In the late 17th century Britain's economy depended mainly on agriculture. In certain parts of the country there were already some forms of industrial activity where large labour forces were essential, such as shipbuilding, coal-mining, and iron-ore extraction. The manufacture of many types of household items, however, took place in workshops. Mass production in factories was a thing of the future.
Parliament responds to change
Britain's chief export industry was woollen textiles, though production processes were often small-scale and confined to workers' cottages. But the 18th century saw rapid advances in methods of textile manufacturing led by expanding trade and a rate of industrialisation experienced nowhere else in Europe. Britain became the first industrial nation in the world.
The role of Parliament in these complex developments was often crucial, and a great deal of regulatory legislation was put in place. This was achieved, however, in a piecemeal fashion, and not through the kind of wide-ranging pieces of 'industrial' legislation which became the norm in the 20th century. Instead, Parliament responded, when required, to the needs of particular branches of industry, and quite often in specific regions or localities.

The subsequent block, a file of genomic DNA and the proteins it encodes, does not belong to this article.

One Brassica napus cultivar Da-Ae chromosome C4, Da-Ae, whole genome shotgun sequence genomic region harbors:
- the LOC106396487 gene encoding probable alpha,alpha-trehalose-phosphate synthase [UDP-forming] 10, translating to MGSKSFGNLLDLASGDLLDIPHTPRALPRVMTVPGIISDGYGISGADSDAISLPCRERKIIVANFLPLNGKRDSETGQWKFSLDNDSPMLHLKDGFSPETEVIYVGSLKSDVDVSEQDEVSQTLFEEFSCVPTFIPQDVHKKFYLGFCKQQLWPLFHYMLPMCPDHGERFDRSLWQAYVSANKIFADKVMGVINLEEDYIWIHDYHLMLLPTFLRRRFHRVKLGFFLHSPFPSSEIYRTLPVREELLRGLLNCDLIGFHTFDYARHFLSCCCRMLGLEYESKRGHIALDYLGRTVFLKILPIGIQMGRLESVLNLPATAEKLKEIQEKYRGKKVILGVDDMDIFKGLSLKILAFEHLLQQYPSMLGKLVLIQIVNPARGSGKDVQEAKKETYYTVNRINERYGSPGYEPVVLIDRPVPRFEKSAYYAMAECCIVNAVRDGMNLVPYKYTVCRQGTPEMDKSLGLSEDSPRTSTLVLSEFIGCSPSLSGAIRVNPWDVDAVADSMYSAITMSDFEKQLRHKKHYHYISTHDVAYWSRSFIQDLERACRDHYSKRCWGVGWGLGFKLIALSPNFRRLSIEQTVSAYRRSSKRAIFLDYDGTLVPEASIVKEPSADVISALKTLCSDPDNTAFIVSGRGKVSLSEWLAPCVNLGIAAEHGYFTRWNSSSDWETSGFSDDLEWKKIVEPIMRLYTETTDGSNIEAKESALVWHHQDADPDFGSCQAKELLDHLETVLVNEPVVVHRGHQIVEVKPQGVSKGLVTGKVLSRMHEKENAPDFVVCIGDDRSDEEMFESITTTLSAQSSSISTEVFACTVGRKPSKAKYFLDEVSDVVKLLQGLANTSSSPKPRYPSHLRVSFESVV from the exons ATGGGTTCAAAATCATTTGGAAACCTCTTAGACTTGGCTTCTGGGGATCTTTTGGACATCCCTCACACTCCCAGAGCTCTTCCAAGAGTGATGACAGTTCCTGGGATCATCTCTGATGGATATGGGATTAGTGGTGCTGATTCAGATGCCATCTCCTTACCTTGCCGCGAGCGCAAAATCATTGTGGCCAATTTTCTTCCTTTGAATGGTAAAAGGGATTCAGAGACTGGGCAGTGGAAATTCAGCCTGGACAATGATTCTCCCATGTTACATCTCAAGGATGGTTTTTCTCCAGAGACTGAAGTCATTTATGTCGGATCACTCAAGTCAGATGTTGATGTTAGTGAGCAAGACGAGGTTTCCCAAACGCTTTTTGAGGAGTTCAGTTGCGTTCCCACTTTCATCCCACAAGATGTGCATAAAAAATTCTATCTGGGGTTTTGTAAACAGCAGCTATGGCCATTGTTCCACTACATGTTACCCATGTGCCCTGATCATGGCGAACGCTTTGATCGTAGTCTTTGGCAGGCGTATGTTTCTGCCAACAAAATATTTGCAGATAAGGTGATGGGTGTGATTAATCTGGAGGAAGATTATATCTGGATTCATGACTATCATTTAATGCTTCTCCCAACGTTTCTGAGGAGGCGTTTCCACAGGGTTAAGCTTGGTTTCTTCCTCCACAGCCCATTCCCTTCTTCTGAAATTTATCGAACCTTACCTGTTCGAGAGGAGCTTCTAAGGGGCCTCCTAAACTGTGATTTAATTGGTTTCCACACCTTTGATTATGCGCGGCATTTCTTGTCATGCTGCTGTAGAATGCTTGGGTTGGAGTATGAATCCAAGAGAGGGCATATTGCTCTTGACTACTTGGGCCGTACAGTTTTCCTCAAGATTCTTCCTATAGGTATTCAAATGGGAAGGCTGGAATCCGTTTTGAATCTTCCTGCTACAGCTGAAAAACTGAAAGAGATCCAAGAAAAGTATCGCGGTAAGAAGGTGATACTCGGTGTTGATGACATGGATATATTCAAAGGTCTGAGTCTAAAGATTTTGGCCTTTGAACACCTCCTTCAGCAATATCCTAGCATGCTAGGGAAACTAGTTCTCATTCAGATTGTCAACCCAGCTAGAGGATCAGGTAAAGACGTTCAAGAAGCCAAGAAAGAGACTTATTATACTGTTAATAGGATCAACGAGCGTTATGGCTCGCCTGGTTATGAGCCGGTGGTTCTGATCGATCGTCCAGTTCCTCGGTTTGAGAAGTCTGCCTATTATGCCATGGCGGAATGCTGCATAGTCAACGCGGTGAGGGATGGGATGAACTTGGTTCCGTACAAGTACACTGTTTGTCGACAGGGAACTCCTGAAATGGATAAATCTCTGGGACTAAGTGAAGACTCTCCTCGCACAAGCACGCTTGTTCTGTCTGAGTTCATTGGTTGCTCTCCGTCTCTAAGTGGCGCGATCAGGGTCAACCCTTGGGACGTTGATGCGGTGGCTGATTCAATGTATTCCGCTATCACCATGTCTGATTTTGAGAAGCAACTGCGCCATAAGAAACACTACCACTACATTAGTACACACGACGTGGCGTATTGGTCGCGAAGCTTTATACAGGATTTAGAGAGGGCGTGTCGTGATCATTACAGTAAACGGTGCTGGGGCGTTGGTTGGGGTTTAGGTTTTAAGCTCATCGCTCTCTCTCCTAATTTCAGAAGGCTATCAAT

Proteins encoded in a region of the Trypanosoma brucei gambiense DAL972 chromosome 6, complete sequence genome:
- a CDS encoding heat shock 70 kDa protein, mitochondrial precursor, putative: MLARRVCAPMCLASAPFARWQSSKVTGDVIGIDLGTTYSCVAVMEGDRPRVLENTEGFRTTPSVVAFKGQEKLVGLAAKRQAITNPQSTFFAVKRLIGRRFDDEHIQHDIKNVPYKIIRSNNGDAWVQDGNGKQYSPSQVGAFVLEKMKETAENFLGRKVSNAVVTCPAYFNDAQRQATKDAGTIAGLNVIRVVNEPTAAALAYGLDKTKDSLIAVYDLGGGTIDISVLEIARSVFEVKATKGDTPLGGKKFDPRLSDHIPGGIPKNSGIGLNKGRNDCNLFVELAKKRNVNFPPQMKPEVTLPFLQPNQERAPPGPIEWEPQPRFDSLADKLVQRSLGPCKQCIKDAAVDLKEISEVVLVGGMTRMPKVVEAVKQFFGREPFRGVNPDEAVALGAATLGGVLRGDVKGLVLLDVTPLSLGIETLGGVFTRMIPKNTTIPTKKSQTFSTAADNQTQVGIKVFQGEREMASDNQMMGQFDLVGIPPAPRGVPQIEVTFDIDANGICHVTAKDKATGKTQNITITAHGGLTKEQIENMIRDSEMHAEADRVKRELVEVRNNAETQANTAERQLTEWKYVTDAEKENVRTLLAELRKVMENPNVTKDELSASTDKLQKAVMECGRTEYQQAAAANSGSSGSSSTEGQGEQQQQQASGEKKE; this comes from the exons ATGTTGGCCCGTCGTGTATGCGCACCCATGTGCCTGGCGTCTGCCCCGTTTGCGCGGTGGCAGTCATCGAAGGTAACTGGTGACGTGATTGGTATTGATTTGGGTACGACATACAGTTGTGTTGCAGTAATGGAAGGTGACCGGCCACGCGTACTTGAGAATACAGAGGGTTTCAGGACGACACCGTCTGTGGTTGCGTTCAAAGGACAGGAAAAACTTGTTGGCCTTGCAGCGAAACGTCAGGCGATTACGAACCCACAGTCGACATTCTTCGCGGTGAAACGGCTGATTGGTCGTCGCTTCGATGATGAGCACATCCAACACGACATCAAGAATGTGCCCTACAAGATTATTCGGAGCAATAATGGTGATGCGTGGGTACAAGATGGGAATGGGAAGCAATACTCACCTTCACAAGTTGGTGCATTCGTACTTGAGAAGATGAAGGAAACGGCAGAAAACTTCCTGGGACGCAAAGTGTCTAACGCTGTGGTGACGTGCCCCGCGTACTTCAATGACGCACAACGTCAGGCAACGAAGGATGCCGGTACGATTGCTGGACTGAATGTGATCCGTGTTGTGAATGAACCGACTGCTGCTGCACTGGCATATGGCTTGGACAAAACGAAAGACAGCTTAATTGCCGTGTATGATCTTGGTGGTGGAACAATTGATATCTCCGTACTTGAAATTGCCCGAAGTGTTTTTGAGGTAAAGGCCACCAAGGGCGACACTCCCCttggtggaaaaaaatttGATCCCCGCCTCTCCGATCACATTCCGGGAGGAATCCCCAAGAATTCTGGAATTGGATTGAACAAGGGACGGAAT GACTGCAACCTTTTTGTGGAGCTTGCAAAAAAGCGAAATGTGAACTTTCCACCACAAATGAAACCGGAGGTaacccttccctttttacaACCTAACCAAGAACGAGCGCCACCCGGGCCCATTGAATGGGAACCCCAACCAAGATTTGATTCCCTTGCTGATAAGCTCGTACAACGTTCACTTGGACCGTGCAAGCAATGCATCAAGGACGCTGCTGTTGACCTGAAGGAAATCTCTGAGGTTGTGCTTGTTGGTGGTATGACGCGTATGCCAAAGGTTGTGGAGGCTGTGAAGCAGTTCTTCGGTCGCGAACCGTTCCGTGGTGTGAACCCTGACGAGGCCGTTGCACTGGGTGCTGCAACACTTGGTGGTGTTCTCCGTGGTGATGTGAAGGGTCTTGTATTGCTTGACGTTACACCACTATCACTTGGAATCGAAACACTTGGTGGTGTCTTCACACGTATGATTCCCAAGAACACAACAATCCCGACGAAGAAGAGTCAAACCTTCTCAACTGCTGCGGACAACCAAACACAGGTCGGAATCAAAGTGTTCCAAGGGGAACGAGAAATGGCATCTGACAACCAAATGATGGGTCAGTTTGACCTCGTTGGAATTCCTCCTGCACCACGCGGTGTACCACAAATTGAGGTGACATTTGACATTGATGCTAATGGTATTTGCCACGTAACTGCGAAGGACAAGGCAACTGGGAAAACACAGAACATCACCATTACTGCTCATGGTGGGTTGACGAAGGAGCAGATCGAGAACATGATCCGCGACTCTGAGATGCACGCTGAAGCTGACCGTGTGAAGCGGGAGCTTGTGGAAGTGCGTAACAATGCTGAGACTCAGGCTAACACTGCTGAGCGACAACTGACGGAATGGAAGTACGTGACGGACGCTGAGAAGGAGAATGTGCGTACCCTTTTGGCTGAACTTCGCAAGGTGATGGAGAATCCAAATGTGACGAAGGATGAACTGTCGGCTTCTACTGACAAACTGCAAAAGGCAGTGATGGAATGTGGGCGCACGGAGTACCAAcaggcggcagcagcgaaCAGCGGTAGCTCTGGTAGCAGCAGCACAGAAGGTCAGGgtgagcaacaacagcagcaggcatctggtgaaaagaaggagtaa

Petitions and Acts
Petitions from localities would be presented in the House of Commons and referred to parliamentary committees. Merchants, manufacturers and tradesmen - anyone with knowledge of local conditions - would be summoned to these to provide MPs with detailed information and outline the case for legislation. These proceedings then led to the drafting of a Bill embodying some form of regulation which was discussed in the Commons, and afterwards in the Lords, before receiving the Royal Assent.
One issue connected to Britain's industrial development was the subject of petitioning on a scale that before the late 18th century had not been seen before: the Slave Trade. Although many industries and businesses were part of an economy that depended upon this trade many of the petitions received by Parliament objecting to it were signed by people whose livelihoods would be affected by its abolition, which was achieved in 1807.
An alternative way of stimulating ailing branches of industry or manufacture would be for MPs for affected areas to persuade the Government to alter customs or excise duties on products.